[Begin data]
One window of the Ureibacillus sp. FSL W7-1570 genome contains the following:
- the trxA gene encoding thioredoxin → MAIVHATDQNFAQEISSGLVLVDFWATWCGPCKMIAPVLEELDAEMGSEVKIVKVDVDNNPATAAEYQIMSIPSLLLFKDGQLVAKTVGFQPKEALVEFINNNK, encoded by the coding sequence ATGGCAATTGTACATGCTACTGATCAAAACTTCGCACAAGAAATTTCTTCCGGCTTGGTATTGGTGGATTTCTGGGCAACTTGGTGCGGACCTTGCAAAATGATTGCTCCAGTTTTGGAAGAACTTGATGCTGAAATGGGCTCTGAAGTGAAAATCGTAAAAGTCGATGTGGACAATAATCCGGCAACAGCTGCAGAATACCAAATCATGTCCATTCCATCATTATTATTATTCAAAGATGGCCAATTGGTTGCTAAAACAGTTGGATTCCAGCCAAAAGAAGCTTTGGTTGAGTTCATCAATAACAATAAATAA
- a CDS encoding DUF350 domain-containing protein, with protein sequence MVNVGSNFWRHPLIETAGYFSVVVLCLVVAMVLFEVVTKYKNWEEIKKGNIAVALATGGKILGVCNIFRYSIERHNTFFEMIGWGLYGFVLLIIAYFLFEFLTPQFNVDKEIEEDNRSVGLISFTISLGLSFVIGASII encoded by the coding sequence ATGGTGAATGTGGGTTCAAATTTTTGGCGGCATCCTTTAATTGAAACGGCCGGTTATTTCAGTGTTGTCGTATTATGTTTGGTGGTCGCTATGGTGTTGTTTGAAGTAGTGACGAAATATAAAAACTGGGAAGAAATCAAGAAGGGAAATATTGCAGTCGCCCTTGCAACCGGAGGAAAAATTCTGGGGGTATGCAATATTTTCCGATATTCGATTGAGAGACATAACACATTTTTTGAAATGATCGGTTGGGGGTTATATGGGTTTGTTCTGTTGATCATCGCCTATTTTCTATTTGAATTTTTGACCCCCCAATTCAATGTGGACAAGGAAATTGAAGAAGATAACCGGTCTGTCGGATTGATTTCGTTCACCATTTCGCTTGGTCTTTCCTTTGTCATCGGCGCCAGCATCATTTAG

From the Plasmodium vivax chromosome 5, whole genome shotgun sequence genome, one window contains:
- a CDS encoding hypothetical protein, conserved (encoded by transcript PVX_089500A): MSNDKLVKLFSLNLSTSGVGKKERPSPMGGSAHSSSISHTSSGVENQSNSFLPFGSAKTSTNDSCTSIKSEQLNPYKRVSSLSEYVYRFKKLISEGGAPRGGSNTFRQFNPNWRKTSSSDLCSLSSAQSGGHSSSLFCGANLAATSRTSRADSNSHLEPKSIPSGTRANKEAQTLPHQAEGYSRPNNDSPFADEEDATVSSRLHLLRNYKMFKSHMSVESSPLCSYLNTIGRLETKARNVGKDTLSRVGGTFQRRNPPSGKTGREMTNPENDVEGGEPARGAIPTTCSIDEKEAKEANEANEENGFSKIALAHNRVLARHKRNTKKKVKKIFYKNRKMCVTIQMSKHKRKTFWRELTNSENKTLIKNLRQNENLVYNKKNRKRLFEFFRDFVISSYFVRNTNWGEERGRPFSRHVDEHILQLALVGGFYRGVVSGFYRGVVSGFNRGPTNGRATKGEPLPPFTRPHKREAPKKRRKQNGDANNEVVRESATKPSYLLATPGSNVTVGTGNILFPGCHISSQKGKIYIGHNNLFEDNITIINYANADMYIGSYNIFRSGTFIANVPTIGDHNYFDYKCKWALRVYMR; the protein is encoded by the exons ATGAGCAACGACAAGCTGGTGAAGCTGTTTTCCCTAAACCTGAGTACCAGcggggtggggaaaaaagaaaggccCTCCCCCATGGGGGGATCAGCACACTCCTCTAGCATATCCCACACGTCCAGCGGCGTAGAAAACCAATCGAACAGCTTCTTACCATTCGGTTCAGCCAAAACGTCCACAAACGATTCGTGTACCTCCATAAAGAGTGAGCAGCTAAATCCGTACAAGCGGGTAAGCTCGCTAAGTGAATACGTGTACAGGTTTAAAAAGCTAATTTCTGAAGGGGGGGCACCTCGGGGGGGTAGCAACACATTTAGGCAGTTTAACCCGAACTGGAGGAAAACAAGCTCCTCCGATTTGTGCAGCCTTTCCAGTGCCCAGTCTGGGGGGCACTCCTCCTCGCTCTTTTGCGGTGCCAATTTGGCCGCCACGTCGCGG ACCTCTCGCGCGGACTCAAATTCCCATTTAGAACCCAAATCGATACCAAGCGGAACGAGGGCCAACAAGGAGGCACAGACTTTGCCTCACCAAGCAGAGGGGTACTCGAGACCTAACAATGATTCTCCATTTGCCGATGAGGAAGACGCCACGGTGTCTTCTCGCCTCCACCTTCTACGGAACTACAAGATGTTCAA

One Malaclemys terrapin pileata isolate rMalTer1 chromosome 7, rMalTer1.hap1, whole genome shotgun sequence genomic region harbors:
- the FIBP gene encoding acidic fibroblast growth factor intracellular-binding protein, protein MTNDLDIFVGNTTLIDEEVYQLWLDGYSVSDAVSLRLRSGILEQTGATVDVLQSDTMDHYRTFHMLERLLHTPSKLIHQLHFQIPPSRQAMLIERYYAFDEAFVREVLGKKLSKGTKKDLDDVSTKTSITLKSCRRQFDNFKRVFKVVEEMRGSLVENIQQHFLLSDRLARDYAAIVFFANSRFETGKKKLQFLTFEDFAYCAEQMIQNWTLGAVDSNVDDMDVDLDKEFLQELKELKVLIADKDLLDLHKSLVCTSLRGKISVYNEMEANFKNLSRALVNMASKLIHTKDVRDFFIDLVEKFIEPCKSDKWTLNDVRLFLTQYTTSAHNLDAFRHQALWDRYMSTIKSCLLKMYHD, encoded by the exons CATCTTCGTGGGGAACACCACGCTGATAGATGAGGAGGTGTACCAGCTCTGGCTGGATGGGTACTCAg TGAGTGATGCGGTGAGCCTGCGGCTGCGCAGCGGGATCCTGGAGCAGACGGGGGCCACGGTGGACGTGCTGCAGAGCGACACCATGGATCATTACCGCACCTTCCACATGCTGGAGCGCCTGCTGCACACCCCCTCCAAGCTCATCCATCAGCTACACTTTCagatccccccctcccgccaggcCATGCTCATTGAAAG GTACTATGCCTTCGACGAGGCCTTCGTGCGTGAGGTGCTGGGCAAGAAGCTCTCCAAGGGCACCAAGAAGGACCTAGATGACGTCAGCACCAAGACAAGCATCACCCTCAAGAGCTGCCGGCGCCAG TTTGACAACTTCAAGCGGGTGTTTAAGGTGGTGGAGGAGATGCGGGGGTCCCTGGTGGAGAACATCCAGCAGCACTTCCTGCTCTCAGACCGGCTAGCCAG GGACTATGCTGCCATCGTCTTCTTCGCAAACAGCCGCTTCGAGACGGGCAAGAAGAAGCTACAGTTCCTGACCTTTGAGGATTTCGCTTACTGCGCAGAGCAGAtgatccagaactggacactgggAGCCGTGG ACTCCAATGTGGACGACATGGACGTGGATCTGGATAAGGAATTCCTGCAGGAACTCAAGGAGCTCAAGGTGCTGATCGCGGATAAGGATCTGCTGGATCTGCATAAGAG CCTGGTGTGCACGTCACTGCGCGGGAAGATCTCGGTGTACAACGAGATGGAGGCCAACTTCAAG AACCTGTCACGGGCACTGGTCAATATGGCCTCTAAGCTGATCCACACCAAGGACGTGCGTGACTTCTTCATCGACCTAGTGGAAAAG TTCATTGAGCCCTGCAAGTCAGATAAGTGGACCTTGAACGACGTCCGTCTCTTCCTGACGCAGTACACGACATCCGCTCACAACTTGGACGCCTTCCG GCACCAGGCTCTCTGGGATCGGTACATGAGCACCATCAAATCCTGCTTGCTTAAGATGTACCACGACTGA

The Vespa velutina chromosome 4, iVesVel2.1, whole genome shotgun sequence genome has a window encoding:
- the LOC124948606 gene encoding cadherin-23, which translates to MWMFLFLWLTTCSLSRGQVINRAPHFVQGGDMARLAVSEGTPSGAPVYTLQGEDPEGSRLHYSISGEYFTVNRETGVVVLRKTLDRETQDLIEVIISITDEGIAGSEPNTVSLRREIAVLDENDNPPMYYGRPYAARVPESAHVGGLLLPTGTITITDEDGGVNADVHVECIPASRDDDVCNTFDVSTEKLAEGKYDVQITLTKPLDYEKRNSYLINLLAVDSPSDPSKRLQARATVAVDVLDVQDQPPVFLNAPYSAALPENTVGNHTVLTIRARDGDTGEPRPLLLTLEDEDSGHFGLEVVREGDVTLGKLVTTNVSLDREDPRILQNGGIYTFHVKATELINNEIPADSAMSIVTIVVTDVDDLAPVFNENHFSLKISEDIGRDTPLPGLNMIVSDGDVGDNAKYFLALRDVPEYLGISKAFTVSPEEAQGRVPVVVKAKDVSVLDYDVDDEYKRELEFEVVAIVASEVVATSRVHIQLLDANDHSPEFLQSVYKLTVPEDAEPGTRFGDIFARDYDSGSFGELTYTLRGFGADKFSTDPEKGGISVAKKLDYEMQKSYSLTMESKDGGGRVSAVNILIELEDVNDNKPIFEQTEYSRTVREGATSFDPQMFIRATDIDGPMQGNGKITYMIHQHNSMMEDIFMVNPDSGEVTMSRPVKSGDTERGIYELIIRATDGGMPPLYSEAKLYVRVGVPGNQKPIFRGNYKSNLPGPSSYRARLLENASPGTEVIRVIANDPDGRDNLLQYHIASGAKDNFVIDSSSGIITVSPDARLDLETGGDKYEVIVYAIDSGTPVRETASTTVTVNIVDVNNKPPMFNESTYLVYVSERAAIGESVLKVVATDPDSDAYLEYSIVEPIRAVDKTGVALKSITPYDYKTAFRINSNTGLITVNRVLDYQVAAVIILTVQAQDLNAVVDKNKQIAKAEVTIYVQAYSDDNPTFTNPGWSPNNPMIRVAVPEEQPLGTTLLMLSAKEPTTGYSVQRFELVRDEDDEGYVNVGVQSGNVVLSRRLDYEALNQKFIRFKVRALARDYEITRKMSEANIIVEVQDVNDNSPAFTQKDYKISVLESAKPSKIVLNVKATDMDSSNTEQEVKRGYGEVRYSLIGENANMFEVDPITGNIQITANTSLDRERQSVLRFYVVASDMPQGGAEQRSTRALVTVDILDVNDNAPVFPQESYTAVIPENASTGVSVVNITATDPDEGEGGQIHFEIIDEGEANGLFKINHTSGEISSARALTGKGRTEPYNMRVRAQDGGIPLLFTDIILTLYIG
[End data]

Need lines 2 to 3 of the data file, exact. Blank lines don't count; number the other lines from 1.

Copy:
- the trxA gene encoding thioredoxin → MAIVHATDQNFAQEISSGLVLVDFWATWCGPCKMIAPVLEELDAEMGSEVKIVKVDVDNNPATAAEYQIMSIPSLLLFKDGQLVAKTVGFQPKEALVEFINNNK, encoded by the coding sequence ATGGCAATTGTACATGCTACTGATCAAAACTTCGCACAAGAAATTTCTTCCGGCTTGGTATTGGTGGATTTCTGGGCAACTTGGTGCGGACCTTGCAAAATGATTGCTCCAGTTTTGGAAGAACTTGATGCTGAAATGGGCTCTGAAGTGAAAATCGTAAAAGTCGATGTGGACAATAATCCGGCAACAGCTGCAGAATACCAAATCATGTCCATTCCATCATTATTATTATTCAAAGATGGCCAATTGGTTGCTAAAACAGTTGGATTCCAGCCAAAAGAAGCTTTGGTTGAGTTCATCAATAACAATAAATAA
- a CDS encoding DUF350 domain-containing protein, with protein sequence MVNVGSNFWRHPLIETAGYFSVVVLCLVVAMVLFEVVTKYKNWEEIKKGNIAVALATGGKILGVCNIFRYSIERHNTFFEMIGWGLYGFVLLIIAYFLFEFLTPQFNVDKEIEEDNRSVGLISFTISLGLSFVIGASII encoded by the coding sequence ATGGTGAATGTGGGTTCAAATTTTTGGCGGCATCCTTTAATTGAAACGGCCGGTTATTTCAGTGTTGTCGTATTATGTTTGGTGGTCGCTATGGTGTTGTTTGAAGTAGTGACGAAATATAAAAACTGGGAAGAAATCAAGAAGGGAAATATTGCAGTCGCCCTTGCAACCGGAGGAAAAATTCTGGGGGTATGCAATATTTTCCGATATTCGATTGAGAGACATAACACATTTTTTGAAATGATCGGTTGGGGGTTATATGGGTTTGTTCTGTTGATCATCGCCTATTTTCTATTTGAATTTTTGACCCCCCAATTCAATGTGGACAAGGAAATTGAAGAAGATAACCGGTCTGTCGGATTGATTTCGTTCACCATTTCGCTTGGTCTTTCCTTTGTCATCGGCGCCAGCATCATTTAG